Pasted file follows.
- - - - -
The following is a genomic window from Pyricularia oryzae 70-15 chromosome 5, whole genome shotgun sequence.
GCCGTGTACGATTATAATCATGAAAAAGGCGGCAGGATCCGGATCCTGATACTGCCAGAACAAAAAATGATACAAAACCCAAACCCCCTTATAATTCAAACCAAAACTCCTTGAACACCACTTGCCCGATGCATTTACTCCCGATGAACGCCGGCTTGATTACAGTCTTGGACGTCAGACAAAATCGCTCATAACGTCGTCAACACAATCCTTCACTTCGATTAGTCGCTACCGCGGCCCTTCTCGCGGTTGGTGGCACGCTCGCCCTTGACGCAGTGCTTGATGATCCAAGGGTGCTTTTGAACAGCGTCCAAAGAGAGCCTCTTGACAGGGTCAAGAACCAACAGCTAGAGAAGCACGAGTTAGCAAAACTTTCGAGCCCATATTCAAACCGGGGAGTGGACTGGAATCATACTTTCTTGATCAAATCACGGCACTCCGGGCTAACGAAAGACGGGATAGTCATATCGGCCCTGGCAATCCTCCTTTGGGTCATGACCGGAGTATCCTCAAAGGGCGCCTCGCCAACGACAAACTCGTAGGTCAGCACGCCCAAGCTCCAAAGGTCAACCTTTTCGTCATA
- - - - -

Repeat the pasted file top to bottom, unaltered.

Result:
The following is a genomic window from Pyricularia oryzae 70-15 chromosome 5, whole genome shotgun sequence.
GCCGTGTACGATTATAATCATGAAAAAGGCGGCAGGATCCGGATCCTGATACTGCCAGAACAAAAAATGATACAAAACCCAAACCCCCTTATAATTCAAACCAAAACTCCTTGAACACCACTTGCCCGATGCATTTACTCCCGATGAACGCCGGCTTGATTACAGTCTTGGACGTCAGACAAAATCGCTCATAACGTCGTCAACACAATCCTTCACTTCGATTAGTCGCTACCGCGGCCCTTCTCGCGGTTGGTGGCACGCTCGCCCTTGACGCAGTGCTTGATGATCCAAGGGTGCTTTTGAACAGCGTCCAAAGAGAGCCTCTTGACAGGGTCAAGAACCAACAGCTAGAGAAGCACGAGTTAGCAAAACTTTCGAGCCCATATTCAAACCGGGGAGTGGACTGGAATCATACTTTCTTGATCAAATCACGGCACTCCGGGCTAACGAAAGACGGGATAGTCATATCGGCCCTGGCAATCCTCCTTTGGGTCATGACCGGAGTATCCTCAAAGGGCGCCTCGCCAACGACAAACTCGTAGGTCAGCACGCCCAAGCTCCAAAGGTCAACCTTTTCGTCATA